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Memory - Deliberate Processing

age differences word age list recognition

In summary, different theoretical mechanisms have been proposed to account for age differences in memory performance. Each mechanism has been shown to be important, and research is needed to better understand the relationship among the different constructs. It is becoming clear that no single mechanism can account for all age-related variance in memory performance, and future research will address the relationship among the mechanisms when predicting performance on different types of memory tasks. All of the theoretical mechanisms, however, assume that older adults have more limited processing resources.

One theme that has emerged from the discussion is that age differences in memory are determined by the degree of deliberate processing. Fergus Craik has suggested that memory performance is determined by an interaction between internal (self-initiated processing) and external (environmental support) factors (Zacks et al.). The amount of deliberate processing required in a task decreases as the task itself becomes more supportive. As mentioned earlier, a great deal more processing resources are needed to remember the words in a free recall task than in a recognition task. In a recognition task, the words themselves serve as retrieval cues and the processing required to recognize is minimal. No explicit cues, however, are provided in a free recall task, and the individual must engage in a great deal of self-initiated processing in order to retrieve the words. Age differences in recall therefore are much greater than age differences in recognition (Craik). As the amount of deliberate processing increases, age differences should increase; as the environmental support provided by the task increases, age differences should decrease.

There have been some research attempts to determine the extent to which a task requires deliberate processing versus the extent to which it relies on automatic processing. One such attempt is known as the "remember-know" procedure. After individuals correctly identify words in a recognition memory experiment, they are asked to estimate whether the word was deliberately recollected ("remember") or whether the recognition was based on familiarity, with no specific recollection of encoding the word ("know"). Several different experiments have found that older adults produce a smaller proportion of "remember" judgments for the words they recognize, and a greater proportion of "know" judgments (Zacks et al.). This finding implies a reduced ability to deliberately recollect the items at the time of test and a greater reliance on familiarity.

Another method for examining deliberate and automatic remembering has been developed by Larry Jacoby and his colleagues. The "process dissociation" procedure actually provides quantitative estimates of the deliberate and automatic processing requirements of different memory tasks. As an example of process dissociation, Jennings and Jacoby looked at age differences in recognition memory. Younger and older participants first looked at a list containing words that they simply read. Then they listened to a second list and were told they would be tested on the second list later. Following the two lists, they were given two different recognition tests. In both tests they were given pairs of words, one of which they saw earlier, either as a word they read in list 1 or as a word they heard in list 2. The second word in the pair was a new word they had not seen or heard previously.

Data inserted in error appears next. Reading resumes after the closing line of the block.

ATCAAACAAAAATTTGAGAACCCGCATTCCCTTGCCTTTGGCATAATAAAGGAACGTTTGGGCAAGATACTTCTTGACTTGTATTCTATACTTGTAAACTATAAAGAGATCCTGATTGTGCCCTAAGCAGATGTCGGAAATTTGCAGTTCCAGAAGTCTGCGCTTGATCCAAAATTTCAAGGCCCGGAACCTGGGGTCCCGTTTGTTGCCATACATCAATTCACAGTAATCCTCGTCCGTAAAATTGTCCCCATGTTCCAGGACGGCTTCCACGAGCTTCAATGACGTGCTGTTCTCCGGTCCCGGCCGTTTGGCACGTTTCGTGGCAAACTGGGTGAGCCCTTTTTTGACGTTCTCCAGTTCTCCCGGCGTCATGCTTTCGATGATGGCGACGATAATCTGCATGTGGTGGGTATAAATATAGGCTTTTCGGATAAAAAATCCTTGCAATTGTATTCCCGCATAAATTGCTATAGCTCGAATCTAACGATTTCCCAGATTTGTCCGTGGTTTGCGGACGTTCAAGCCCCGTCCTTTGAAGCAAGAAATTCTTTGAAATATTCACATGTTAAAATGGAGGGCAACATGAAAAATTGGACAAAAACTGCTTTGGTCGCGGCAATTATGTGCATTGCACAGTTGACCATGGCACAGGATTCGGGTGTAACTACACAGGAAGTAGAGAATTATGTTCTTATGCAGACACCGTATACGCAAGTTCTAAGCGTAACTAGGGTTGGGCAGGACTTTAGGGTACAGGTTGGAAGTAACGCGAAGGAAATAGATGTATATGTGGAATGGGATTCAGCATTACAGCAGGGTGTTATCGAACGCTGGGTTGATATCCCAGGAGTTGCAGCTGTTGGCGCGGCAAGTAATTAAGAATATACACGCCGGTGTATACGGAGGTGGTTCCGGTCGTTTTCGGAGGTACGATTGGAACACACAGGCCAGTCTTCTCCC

On the first memory test, they were misinformed that one word in each pair had been presented auditorially in list 2, and the other word was either new or one that they read in list 1. They were to pick the word that they had heard in list two (exclusion test). If they picked a word that was presented in list 1, they could do that only through familiarity, because if they had recollected the word, they would have correctly rejected it because it was a list 1 word. In the second memory test, they were told that one word from each pair was a new item, and they were to pick the one they had either seen or heard before. In this case, their judgments could be based on either familiarity or recollection (inclusion test). By subtracting the estimate of recognition due to familiarity derived from the first test (exclusion) from the scores on the second test (inclusion), an estimate of recall based on recollection alone could be derived. The results showed that the age effects were limited to the deliberate recollection component of recognition memory. Estimates of familiarity showed no age effects. This analytical procedure provides further support for the conclusion that age effects are determined by the extent of deliberate processing required in a task.

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